My work is characterised by heavy geometric and light and shade influence, with a strong use of patterns and structure. Recent work reflects my interest in the fragments of images and views glimpsed in passing. Narrow views relate to larger mostly geometrical architectural features. I live and works near Taunton.
The influence of the pure light of Italy is impossible to ignore in Michael Tarr's exquisitely rendered architectural studies. His paintings are laden with the influence of the flattened perspective of buildings, walls and figures seen in the work of painters such as Piera della Francesca and Sassetta.
However, through the development of his work he combines the influence of these painters with more modern artists, often bringing his work closer to the level of abstraction seen in paintings by Diebenkorn and De Stael.
He offers the viewer a more unusual perspective on the familiar world around us, often reducing the content of his paintings to barely more than grids, lines and patterns.
Sara Dudman – RWA, painter and artist educator
Michael Tarr has long had a love affair with travel, particularly to Italy. In this he belongs to a long British tradition of the travelling artist abroad, inspired by foreign climes and geography. Besides the sights and colours, the lights and sounds, there is a life difference that has an immediate and long lasting effect on the visitor.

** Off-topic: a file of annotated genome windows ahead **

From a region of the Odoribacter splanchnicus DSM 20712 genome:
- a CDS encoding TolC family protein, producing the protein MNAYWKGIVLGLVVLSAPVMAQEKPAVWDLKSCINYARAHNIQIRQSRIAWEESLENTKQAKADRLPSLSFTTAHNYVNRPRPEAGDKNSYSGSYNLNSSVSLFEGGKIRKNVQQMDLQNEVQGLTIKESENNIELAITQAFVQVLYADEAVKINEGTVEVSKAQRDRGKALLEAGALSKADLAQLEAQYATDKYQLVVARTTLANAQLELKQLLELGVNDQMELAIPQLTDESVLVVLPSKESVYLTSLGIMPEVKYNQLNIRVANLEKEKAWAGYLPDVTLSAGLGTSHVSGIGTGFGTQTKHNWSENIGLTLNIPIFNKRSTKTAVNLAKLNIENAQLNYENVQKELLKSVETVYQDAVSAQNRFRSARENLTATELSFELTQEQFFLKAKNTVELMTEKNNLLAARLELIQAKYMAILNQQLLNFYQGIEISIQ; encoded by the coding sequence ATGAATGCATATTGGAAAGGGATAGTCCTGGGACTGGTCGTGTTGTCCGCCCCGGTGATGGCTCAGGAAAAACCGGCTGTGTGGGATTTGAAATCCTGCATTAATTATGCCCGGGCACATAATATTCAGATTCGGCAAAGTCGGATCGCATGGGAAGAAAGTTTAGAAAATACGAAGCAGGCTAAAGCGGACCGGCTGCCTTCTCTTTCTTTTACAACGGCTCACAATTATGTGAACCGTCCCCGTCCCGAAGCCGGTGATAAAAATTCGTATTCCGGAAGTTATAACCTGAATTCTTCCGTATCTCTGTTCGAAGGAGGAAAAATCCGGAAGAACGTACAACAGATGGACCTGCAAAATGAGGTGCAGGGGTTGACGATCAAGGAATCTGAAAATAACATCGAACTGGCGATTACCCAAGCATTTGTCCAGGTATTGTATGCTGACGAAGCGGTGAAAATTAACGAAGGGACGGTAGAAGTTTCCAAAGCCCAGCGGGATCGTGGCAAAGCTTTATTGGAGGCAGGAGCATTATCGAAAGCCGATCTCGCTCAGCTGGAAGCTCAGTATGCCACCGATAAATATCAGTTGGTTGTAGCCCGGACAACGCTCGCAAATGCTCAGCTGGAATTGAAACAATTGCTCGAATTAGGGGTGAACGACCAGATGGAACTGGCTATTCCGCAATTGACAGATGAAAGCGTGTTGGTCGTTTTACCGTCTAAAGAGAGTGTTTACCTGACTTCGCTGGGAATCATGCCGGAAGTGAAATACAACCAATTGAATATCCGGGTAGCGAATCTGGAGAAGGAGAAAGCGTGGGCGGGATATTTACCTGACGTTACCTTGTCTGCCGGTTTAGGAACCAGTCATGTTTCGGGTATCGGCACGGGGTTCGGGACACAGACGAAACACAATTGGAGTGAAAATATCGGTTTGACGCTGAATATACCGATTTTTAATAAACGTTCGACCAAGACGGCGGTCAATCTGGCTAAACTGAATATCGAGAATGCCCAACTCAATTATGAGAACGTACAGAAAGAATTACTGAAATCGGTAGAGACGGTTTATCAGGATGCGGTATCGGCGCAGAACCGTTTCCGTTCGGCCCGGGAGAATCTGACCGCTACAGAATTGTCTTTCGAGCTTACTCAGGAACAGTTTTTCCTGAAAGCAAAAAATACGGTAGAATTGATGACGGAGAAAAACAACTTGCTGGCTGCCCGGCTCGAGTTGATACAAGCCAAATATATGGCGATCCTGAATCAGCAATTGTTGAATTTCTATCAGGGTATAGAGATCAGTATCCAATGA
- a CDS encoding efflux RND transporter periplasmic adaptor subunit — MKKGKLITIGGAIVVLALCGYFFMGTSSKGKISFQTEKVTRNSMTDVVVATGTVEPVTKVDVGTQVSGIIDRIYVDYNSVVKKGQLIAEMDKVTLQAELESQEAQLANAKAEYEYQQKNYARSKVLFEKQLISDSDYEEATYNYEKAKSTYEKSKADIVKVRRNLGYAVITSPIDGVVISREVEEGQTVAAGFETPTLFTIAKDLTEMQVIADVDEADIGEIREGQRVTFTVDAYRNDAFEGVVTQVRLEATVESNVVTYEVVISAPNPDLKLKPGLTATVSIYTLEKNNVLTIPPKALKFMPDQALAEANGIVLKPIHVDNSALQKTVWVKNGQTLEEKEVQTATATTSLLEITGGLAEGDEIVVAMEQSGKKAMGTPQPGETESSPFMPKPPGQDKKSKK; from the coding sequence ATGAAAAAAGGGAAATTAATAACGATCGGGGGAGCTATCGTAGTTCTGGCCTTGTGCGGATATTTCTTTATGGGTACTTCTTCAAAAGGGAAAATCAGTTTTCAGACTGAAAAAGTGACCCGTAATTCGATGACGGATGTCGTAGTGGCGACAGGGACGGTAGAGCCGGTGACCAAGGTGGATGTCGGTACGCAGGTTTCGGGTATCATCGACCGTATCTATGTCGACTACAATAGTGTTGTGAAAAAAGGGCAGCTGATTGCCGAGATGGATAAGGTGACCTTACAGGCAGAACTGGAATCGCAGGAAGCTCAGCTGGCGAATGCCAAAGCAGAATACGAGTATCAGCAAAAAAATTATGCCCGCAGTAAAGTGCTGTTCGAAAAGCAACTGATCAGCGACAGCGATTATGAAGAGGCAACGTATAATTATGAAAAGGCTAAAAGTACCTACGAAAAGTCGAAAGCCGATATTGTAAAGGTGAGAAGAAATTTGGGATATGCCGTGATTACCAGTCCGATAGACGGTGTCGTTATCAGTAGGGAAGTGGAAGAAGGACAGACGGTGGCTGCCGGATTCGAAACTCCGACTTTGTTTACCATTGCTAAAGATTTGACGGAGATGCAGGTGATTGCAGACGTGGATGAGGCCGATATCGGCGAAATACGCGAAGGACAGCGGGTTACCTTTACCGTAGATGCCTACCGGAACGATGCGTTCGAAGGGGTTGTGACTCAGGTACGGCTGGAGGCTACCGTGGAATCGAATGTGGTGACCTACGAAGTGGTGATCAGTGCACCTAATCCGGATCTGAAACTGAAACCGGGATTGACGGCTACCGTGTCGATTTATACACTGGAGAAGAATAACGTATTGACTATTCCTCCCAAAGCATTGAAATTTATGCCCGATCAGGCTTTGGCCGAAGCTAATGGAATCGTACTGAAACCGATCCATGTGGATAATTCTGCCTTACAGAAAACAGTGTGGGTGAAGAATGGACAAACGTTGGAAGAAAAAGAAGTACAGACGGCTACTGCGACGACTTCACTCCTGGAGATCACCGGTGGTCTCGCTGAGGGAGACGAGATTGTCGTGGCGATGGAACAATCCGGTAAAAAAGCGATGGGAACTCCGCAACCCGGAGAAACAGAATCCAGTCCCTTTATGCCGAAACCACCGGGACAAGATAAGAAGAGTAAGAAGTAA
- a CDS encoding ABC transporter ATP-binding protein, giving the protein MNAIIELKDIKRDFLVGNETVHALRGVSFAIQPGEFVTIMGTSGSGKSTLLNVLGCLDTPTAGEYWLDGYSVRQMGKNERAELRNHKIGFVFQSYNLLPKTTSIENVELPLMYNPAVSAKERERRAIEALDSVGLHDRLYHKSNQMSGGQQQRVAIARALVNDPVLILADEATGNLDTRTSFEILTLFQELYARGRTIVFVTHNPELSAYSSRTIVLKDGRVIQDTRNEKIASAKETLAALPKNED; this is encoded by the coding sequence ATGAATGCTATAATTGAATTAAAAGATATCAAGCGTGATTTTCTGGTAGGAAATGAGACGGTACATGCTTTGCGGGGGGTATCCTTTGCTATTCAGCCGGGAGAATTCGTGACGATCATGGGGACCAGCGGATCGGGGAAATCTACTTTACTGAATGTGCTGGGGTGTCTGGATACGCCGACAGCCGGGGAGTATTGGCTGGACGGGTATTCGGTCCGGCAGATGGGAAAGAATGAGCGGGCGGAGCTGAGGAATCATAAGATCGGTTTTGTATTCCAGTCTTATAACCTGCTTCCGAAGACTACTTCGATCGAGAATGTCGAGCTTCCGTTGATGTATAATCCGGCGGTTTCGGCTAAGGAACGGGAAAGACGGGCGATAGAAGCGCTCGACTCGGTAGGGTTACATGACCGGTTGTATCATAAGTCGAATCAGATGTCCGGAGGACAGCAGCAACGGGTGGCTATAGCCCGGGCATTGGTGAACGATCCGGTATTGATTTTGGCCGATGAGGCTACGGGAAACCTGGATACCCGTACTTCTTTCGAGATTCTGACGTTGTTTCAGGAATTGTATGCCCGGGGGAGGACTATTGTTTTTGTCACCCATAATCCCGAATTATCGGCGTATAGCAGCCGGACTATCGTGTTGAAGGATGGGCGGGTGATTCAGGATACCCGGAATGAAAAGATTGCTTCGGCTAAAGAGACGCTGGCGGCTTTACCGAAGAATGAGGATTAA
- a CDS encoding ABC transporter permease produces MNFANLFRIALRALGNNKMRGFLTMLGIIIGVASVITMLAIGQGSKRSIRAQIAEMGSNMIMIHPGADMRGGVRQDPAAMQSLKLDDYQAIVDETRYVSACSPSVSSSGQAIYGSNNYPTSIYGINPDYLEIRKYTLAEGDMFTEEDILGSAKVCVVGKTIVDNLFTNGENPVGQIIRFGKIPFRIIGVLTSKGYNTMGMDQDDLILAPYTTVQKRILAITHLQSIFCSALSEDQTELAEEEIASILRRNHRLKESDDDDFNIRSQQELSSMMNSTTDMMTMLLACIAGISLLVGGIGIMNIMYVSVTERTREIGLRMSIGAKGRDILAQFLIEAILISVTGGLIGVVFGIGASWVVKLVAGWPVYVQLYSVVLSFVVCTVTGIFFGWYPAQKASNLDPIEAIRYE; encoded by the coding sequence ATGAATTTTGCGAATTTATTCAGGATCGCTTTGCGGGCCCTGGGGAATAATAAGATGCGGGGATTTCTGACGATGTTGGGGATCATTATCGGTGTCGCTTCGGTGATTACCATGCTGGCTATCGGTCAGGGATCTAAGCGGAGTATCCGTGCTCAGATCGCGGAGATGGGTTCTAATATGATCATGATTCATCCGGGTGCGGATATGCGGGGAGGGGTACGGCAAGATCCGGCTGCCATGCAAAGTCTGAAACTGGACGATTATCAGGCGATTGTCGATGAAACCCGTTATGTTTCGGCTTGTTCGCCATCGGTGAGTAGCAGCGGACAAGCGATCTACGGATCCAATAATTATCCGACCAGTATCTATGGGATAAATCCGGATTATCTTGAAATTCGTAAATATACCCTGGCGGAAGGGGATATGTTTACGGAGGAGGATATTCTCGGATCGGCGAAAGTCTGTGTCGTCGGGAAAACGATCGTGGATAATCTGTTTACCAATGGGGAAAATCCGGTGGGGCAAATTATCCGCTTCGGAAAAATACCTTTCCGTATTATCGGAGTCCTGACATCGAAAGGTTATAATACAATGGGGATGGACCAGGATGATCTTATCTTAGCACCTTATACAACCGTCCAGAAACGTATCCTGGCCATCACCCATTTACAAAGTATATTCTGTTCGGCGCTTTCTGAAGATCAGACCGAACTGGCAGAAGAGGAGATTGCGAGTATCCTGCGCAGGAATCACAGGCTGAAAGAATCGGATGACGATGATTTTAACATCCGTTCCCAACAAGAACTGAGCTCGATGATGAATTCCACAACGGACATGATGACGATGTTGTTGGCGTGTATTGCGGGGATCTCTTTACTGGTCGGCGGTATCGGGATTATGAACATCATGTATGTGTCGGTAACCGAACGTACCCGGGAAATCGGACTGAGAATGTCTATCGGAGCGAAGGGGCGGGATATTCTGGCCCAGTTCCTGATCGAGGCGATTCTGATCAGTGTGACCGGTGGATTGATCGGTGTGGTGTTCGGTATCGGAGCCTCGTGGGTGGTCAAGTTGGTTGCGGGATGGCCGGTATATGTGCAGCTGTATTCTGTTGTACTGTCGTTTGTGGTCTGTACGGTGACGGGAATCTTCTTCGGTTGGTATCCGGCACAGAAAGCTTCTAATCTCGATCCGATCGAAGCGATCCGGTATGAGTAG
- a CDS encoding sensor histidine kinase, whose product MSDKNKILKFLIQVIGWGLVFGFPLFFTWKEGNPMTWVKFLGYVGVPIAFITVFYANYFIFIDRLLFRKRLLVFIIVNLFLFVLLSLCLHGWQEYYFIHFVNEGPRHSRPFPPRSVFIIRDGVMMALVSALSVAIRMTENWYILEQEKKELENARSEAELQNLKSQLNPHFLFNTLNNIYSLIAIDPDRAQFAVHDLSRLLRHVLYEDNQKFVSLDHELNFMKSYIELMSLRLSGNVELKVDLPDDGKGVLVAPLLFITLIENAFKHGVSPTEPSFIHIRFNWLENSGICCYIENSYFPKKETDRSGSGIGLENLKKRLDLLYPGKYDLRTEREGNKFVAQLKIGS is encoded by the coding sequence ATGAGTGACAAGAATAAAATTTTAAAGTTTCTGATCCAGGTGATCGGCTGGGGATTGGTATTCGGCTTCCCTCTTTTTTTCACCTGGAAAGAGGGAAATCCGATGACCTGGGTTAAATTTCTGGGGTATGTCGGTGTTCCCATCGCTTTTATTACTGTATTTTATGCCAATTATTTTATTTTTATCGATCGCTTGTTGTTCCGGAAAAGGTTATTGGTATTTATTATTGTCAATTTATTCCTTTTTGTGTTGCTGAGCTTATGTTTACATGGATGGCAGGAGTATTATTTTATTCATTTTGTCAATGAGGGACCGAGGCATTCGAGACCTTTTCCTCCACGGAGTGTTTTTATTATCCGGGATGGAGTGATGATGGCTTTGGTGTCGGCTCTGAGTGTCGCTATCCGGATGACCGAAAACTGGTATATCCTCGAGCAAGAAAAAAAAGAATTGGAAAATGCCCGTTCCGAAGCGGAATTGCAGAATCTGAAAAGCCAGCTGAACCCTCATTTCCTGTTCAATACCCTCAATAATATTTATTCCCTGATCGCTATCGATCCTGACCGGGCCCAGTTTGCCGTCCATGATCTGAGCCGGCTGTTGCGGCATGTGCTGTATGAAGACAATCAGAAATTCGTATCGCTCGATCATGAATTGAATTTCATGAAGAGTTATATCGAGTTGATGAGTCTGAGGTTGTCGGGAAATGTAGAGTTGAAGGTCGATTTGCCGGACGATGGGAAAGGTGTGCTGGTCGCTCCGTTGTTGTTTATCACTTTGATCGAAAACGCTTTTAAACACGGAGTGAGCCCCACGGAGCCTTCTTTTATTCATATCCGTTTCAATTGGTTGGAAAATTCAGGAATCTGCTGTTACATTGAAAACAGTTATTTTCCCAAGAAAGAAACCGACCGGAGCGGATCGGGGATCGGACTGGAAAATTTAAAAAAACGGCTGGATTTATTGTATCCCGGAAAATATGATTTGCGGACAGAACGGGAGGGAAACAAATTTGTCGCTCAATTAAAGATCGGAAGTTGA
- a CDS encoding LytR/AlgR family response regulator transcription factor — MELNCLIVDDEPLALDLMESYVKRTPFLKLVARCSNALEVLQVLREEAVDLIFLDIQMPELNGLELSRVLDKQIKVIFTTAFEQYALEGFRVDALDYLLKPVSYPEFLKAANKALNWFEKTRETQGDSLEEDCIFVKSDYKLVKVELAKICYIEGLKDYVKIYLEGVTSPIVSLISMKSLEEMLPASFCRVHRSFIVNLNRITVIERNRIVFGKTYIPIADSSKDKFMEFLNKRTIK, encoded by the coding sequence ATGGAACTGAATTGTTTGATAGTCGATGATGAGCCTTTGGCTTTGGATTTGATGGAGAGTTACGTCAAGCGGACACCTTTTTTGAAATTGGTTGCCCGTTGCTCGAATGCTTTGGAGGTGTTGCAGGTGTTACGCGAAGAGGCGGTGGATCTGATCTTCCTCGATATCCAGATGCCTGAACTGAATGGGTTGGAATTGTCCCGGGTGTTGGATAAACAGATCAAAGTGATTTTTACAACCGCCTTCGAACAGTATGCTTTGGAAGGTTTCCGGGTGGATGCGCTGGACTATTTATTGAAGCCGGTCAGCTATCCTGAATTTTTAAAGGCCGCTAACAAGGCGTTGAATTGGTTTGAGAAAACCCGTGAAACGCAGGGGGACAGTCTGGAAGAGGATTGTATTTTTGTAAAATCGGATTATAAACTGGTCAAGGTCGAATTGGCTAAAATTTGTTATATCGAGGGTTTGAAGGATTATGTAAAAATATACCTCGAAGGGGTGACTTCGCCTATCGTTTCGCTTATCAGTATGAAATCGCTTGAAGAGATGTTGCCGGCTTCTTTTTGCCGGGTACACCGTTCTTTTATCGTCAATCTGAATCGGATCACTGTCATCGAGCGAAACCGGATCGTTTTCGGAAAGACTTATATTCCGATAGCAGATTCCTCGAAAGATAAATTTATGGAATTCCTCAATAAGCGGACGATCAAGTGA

With his background as an illustrator, Tarr is well served to capture the moment, the magic of the experience that uplifts the humdrum. His oils and watercolour are varied – of classic buildings, palazzi and church facades, which contrast the texture of stone with reflected light that casts deep shadow; images of empty fruit and vegetable crates stacked high in the market, becoming bleached by the sun; and of ice cream counters, gelati of every conceivable colour, aligned in their metal trays. One can smell the market, feel the heat, become blinded by the light.
What makes Tarr stand out from the regular painter is his vision, what and how he chooses to paint. Avoiding being directly topographical, Tarr takes sections and details of what is in front of him that he observes from more askance and unusual perspectives. The results can sometimes be quite abstract. Recognisable, certainly, but from different viewpoints that make the familiar appear a bit less so. It is an aspect of his work that one is quite unaware of, but which is very important in the making of more visually engaging pictures.
Geoffrey Bertram – Art writer, curator and dealer
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